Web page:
9) Universal Pre-K Closes Without Warning – Kids Left With Nowhere To Go!

Most Vexing Point: I have written about what might happen when the next Mayor, in order to fund his or her own pet legacy project, shrinks UPK due to its being over-budget… and the reasonably priced preschools middle-class families used to count on have been driven out of business. Finger Painted Hands is just one example of a private school that was unable to continue operating once it became part of the public system (especially the lower pay for teachers outside of public schools).

8) The Sorting Hat: How NYC Kindergarten Admissions Really Works

Most Vexing Point: Competition for the handful of schools parents consider acceptable is fierce: Some traditional public and charter schools have waitlists of up to 800 kids for just kindergarten alone! And the admissions process is hardly straightforward. I advise the families I work with, “anyone who says the waitlist follows a straight queue is lying — either to you or to themselves.”

7) Should the NYC Department Of Education Be In Charge Of Public Schools, Too?

Most Vexing Point: The bill’s (unspoken) primary targets are Brooklyn’s Orthodox Jewish yeshivas which, a group of former students charges, failed to provide them with “a basic education that is “at least substantially equivalent” to that of public schools.” But why sweep up some of the highest-performing schools not just in NYC but in the country, into the same dragnet?

6) It’s the Hypocristy, Stupid: NYC School Choice For… Some

Most Vexing Point: Ms. Watson-Harris’ direct boss, Richard Carranza, believes that all school screens are immoral and that G&T programs are unnecessary and discriminatory. Now that his daughter has graduated from San Francisco’s top screened institution for gifted students. Ms. Watson-Harris’ indirect boss, Mayor Bill De Blasio, believes everyone should attend their zoned school, and that all schools should be unscreened in order to encourage diversity. Now that his own children have graduated from District 15’s highest-achieving, whitest middle-school. The same school attended by Councilman Brad Lander’s children. Both the mayor and the Councilman wished their children had been placed in a more diverse environment but could not, for the life of them figure out how to make that happen.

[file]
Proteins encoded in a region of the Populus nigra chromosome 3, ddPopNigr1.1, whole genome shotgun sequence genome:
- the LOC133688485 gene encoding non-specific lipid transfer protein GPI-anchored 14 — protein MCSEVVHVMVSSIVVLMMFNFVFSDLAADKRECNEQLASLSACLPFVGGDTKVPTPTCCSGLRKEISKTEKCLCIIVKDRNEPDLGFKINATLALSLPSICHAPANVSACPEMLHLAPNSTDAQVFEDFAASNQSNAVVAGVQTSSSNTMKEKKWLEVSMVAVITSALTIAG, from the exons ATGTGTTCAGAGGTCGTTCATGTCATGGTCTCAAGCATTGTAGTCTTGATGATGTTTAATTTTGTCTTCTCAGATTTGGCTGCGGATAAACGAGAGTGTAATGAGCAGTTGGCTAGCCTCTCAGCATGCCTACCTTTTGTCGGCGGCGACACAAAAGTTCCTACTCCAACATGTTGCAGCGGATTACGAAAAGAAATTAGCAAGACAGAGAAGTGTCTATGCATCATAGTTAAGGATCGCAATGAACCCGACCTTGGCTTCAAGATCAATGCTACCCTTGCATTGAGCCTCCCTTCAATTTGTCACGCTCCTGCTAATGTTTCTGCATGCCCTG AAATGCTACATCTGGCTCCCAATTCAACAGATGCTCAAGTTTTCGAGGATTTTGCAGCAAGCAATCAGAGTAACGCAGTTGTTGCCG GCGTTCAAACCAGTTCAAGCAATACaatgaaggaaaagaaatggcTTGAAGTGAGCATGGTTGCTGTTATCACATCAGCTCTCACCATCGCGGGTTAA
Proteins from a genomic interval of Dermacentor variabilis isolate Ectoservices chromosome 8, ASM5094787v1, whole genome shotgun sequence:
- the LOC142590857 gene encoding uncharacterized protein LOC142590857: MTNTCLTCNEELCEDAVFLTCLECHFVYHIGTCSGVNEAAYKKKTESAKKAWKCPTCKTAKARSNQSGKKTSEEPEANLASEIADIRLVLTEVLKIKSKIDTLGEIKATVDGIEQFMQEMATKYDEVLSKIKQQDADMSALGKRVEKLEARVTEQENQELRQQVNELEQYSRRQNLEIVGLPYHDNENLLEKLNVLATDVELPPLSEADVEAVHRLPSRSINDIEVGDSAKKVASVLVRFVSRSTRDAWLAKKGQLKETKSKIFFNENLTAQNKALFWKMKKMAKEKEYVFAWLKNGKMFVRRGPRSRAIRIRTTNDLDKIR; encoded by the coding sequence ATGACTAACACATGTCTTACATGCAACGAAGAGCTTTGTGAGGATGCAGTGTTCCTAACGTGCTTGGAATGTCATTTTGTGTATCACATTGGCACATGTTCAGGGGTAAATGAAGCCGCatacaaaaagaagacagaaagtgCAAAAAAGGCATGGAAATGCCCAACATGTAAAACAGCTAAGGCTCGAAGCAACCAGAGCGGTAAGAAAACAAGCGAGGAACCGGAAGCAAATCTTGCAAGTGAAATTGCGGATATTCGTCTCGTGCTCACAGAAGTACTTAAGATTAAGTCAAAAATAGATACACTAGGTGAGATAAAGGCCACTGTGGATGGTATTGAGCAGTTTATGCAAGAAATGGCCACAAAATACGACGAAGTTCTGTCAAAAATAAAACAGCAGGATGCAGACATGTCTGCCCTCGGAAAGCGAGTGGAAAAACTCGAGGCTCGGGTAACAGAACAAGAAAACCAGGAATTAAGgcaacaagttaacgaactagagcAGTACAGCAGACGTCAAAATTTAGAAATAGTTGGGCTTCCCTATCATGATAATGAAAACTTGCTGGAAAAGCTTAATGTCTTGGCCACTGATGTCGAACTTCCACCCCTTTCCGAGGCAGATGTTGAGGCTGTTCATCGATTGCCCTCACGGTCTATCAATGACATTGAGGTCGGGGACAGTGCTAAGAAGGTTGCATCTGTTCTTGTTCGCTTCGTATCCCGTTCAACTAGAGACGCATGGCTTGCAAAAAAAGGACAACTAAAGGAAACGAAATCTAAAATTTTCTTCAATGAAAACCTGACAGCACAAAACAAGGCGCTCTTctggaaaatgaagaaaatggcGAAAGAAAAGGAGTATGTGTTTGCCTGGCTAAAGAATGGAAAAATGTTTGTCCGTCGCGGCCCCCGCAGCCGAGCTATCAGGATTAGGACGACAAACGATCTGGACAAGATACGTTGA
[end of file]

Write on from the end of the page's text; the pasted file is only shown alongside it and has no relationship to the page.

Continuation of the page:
5) NYC Kids Left Out In the Cold as NYC Public Schools Cancel G&T Testing – But Don’t Notify Parents!

Most Vexing Point: “My 4 yo and I ended up soaking in the rain in front of the locked doors with no email prior to canceling the test (yes I did check the spam folder like 3 times), no sign at the door or anything/anybody at all notifying us that the test was cancelled. Luckily there were some Good Samaritan parents (who arrived in their cars earlier and stayed) ran out of their cars in the rain to let us know that they called 311 number and were told that the test was canceled for today. What angers the most is that after the morning screw up and numerous calls (I am sure they received tons) we have yet to receive anything from DOE (and it is almost 2pm as I am writing this)….”

4) 10 NYC Public Schools Which Went Up In Test Scores – And 10 That Went Down

Most Vexing Point: Instead of posting a familiar list with only a few alterations, I thought I’d focus on 10 schools that posted substantial increases (a minimum of 20 places up the list) – and 10 that revealed substantial decreases (a minimum of 20 places down the list). These are not the schools with the biggest rise or drop (some schools toward the bottom of the list made strides of as many as 100 rungs), but rather schools already in the top 100 of NYC schools which experienced a noticeable change in status.

3) Say Good-Bye To Hollywood: How Much For a ‘Good’ NYC Public School?

Most Vexing Point: Money has always played a huge role in gaining admittance to whatever your definition of a “good” school is. It’s not limited to college, and it’s not limited to Hollywood. In New York City, money is a key factor in admissions starting with elementary school.

2) By the Numbers: Math the NYC Department Of Ed Really Doesn’t Want Parents To Do

Most Vexing Point: Where is the New York Times headline: Over 80% of black 7th graders in NYC fail to receive an adequate math education?   

And finally, in 1st place for 2019 – even though it was written back in back in 2017 is:

1) 5 Secrets NYC Department of Ed Doesn’t Want Parents To Know About Gifted & Talented Programs

Most Vexing Point: This post was written in 2017… and things have only gotten worse.

Which issues do you hope to see tackled in 2020? Tell us in the Comments!

What do you think?

More Comments